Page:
It's January 20th. That means it's time to once again change things up in Washington, and this time the event is considered "historic" because of the man being sworn into office. Since this is not a political blog and I don't wish to turn it into one, I'll limit my statements on Barack Obama to simply say I wish him the best of luck for the next four years. Being the President of the United States can be a thankless task, especially in the current polarized political climate.
That said, his election is something very few of us who grew up in the 1970s could have imagined happening this soon. For those who remember the Civil Rights movement and the events that led us right into the 1970s -- the assassination of Dr. Martin Luther King, race riots, high tensions from a draft that was taking disadvantaged young men from their homes and sending them to die for a country they didn't always feel appreciated their sacrifices -- the way they see race relations is still reflected by those events. The social climate led to some memorable songs in the 1970s: "What's Going On," "Why Can't We Live Together," "Brother Louie"because the events were still so fresh in the minds of the public.
But something happened along the way. Americans who understood how the "old ways" were wrong raised their children to be more accepting of others. As a child of the 1970s, I remember the racial harmony of Sesame Street and The Electric Company. My parents always stressed the point that despite our differences, everybody in America should be given an equal opportunity to follow their dreams regardless of race, religion or creed. Furthermore, I was a military brat all through the 1970s so the neighborhoods I lived in were always of mixed ethnicities and backgrounds. As I grew up, these beliefs were instilled in me.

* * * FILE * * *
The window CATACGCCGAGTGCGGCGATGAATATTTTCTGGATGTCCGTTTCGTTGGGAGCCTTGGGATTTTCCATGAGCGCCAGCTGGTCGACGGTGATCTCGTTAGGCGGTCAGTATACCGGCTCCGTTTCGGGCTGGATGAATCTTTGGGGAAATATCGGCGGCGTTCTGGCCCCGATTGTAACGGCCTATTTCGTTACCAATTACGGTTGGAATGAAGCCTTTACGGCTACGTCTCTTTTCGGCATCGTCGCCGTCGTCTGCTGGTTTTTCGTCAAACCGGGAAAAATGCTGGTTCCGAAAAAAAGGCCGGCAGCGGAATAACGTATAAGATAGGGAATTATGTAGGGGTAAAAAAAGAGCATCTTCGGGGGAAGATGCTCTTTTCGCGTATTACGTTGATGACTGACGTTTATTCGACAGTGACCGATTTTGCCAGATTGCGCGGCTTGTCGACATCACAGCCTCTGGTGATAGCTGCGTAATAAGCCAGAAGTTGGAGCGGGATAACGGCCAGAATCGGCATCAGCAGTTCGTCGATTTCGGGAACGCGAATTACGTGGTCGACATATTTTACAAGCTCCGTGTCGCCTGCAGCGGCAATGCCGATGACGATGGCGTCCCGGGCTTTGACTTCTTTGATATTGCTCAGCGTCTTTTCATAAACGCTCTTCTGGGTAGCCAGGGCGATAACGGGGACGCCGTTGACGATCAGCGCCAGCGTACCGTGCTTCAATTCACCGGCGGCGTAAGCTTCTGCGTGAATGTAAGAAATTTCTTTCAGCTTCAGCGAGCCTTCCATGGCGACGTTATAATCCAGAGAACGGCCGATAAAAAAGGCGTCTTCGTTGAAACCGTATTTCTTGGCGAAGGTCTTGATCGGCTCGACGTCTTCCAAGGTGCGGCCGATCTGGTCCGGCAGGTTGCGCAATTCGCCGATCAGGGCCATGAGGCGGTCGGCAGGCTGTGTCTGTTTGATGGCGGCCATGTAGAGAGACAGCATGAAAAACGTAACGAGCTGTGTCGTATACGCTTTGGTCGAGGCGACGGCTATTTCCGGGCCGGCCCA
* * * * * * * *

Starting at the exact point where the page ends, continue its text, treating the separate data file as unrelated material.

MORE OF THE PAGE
Fast forward a few decades. Americans are watching a man who has a mixed ethnicity take the office of President. For those of us who heard "In America, anybody can grow up to be President," today is a reminder that it's an attainable dream for those who are willing to work towards that dream. Much of the reason he won the election is because of the younger Americans who grew up being taught the same lessons as I was. Polls and studies have shown that Americans under the age of 40 don't tend to see racial issues as much of a problem compared to those old enough to remember the strife of the 1960s. It there still a problem? Likely, but the fact that the newest generations are moving away from old beliefs shows that the winds of change are often gradual.
Plus, the fact that we're having the first President who was a child in the 1970s doesn't hurt, either.
While I'm hopeful as always that the future will be bright...I just hope that the words of another great 1970s song (by The Who) aren't prophetic: Meet the new boss...same as the old boss.